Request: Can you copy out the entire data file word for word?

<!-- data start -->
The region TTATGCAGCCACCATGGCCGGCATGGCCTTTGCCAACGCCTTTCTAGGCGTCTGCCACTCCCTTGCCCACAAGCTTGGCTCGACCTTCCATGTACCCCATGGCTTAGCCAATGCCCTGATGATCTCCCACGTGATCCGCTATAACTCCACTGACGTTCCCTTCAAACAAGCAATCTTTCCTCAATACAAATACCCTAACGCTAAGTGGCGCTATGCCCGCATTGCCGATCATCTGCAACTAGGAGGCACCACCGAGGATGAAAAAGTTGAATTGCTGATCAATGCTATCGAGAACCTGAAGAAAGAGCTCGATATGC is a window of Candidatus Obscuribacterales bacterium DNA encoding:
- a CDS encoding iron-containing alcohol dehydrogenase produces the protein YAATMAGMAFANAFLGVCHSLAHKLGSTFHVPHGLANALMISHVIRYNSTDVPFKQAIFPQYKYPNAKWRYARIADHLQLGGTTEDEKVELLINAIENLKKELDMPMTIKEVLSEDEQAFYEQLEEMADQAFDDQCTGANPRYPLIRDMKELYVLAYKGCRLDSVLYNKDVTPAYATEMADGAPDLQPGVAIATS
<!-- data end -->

The region TTATGCAGCCACCATGGCCGGCATGGCCTTTGCCAACGCCTTTCTAGGCGTCTGCCACTCCCTTGCCCACAAGCTTGGCTCGACCTTCCATGTACCCCATGGCTTAGCCAATGCCCTGATGATCTCCCACGTGATCCGCTATAACTCCACTGACGTTCCCTTCAAACAAGCAATCTTTCCTCAATACAAATACCCTAACGCTAAGTGGCGCTATGCCCGCATTGCCGATCATCTGCAACTAGGAGGCACCACCGAGGATGAAAAAGTTGAATTGCTGATCAATGCTATCGAGAACCTGAAGAAAGAGCTCGATATGC is a window of Candidatus Obscuribacterales bacterium DNA encoding:
- a CDS encoding iron-containing alcohol dehydrogenase produces the protein YAATMAGMAFANAFLGVCHSLAHKLGSTFHVPHGLANALMISHVIRYNSTDVPFKQAIFPQYKYPNAKWRYARIADHLQLGGTTEDEKVELLINAIENLKKELDMPMTIKEVLSEDEQAFYEQLEEMADQAFDDQCTGANPRYPLIRDMKELYVLAYKGCRLDSVLYNKDVTPAYATEMADGAPDLQPGVAIATS